In 2384, the location of the front deflector on the USS Dauntless was labeled on the master situation display. Located on Deck A, this deflector was concealed within the hull. (PRO: "Mindwalk")

A clear view of the MSD was provided by Dominique Rossier of Wardenlight Studio. [1]

Later that year, the deflector's location on the USS Voyager-A was labeled in the ship's master systems display. (PRO: "Into the Breach, Part I")

A clear view of the MSD was provided by Dominique Rossier of Wardenlight Studio. [2]

Components of the system[]

Other uses[]

Due to its ability to project a wide variety of energies and particles, the navigational deflector was an extremely versatile piece of equipment. Many starship crews made one-time modifications to the dish to solve several problems they were facing.

USS Cerritos (NCC-75567)[]

Cochrane (NCC-74656/04)[]

Cochrane firing polaron pulse

Firing a polaron pulse

USS Defiant (NX-74205)[]

Focal array

The Defiant's deflectors focal array is utilized to generate a subspace tensor matrix

Enterprise (NX-01)[]

Enterprise destroys Sphere 41

A deflector pulse

Later that year, Enterprise's deflector was modified to emit a positron burst, which disabled Harrad-Sar's barge when it passed through the grappling line of his ship. (ENT: "Bound")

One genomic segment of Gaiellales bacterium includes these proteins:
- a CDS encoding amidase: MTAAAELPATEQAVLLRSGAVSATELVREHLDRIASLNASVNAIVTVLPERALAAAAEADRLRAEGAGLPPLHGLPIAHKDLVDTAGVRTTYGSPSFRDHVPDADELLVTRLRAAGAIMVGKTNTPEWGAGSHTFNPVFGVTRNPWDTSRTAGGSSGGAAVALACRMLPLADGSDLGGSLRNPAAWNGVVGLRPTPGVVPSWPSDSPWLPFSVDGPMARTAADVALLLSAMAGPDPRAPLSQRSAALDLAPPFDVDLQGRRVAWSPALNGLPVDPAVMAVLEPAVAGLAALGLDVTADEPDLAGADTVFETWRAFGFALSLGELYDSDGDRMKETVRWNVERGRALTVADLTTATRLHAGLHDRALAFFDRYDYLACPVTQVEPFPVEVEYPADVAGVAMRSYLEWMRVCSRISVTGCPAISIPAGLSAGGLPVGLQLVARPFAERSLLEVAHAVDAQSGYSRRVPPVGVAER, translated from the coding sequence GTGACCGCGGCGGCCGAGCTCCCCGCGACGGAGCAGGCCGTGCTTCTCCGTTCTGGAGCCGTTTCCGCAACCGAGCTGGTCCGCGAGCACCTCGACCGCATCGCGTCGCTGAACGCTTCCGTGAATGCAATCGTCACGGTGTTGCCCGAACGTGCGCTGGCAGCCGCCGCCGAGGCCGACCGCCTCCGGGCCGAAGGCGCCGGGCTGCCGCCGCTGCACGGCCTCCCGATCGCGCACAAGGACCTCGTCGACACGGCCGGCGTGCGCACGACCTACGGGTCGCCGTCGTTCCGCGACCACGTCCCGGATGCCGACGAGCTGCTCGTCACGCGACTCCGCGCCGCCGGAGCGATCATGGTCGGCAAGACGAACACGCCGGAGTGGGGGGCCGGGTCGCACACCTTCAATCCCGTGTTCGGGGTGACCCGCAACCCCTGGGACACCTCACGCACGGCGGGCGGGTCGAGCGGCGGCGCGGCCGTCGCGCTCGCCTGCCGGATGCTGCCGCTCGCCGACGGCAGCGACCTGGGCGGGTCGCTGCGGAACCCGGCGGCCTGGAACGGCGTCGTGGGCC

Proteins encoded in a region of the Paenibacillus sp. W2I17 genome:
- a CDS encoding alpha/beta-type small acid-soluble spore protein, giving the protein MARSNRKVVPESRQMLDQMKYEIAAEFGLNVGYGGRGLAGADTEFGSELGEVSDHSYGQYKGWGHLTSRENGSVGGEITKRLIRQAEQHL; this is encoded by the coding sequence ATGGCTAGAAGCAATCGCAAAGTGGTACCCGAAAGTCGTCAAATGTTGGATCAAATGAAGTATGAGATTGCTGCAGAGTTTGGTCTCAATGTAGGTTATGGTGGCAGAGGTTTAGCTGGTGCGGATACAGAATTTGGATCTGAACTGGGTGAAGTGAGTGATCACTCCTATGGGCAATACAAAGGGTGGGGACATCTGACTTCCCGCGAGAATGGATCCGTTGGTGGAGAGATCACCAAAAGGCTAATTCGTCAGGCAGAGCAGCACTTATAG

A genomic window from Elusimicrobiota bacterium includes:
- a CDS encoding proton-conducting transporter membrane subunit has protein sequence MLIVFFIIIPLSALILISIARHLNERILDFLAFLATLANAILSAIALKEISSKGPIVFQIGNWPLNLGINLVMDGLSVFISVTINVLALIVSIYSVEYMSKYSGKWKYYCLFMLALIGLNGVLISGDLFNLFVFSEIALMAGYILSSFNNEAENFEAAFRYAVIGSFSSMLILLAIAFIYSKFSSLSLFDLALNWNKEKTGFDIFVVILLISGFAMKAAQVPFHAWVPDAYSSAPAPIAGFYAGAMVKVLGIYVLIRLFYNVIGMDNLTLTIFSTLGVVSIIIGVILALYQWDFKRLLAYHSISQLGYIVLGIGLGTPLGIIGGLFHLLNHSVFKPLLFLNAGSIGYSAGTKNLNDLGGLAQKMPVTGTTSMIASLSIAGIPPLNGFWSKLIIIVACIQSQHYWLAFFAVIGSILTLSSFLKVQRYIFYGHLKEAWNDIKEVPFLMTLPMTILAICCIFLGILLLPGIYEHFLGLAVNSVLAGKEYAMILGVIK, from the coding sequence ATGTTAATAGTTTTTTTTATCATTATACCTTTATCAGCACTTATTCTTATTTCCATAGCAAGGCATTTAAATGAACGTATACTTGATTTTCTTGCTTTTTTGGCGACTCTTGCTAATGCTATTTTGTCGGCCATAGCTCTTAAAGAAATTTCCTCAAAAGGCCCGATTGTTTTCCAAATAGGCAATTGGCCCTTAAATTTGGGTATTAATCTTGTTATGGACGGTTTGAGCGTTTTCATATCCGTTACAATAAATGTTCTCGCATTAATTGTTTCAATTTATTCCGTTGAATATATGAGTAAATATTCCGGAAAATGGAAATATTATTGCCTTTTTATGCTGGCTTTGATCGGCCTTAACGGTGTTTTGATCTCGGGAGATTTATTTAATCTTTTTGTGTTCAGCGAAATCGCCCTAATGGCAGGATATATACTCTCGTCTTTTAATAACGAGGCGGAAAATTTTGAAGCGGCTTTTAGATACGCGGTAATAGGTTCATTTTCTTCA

USS Enterprise (NCC-1701)[]

USS Enterprise fires deflector beam

A deflector beam

Stephen E. Whitfield and Gene Roddenberry's The Making of Star Trek (p. 191) stated of the vessel's prominent dish: "The starship's main sensor-deflector (a parabolic sensor and asteroid-deflector) is located at the front end of the secondary hull." In accordance with this, Franz Joseph's Star Trek Blueprints labeled it as the "main sensor and navigational deflector," although Joseph's Star Fleet Technical Manual omitted the latter and referred to it only as the "main sensor." Some Matt Jefferies concept sketches of the ship had earlier included a dome-shaped nosecone "sensor" in place of, or perhaps covering, the dish. (Star Trek Sketchbook: The Original Series, p. 68; The Art of Star Trek, p. 9)

USS Enterprise (NCC-1701-B)[]

USS Enterprise-B fires resonance burst

A resonance burst

USS Enterprise (NCC-1701-D)[]

USS Enterprise-D navigational deflector

The USS Enterprise-D fires its deflector dish as a weapon

  • The crew of the USS Enterprise-D used the deflector to channel an extremely large amount of energy at a controlled rate – both as a weapon against a Borg cube in 2366 and as an energy source hoping to escape a Tyken's Rift in 2367. (TNG: "The Best of Both Worlds", "The Best of Both Worlds, Part II", "Night Terrors") Although the energy beam had a greater power output than the ship's complement of weapons, using the deflector for this purpose was extremely impractical and only ever used on two occasions for three reasons:
    • Channeling such a large amount of energy through the deflector made substantial drains on the ship's power systems, notably from the warp engines. This also meant that the beam could only be fired if the ship was traveling at sublight velocities.
    • The deflector dish would burn out following the energy beam discharge, requiring extensive repairs, possibly replacement of the deflector altogether.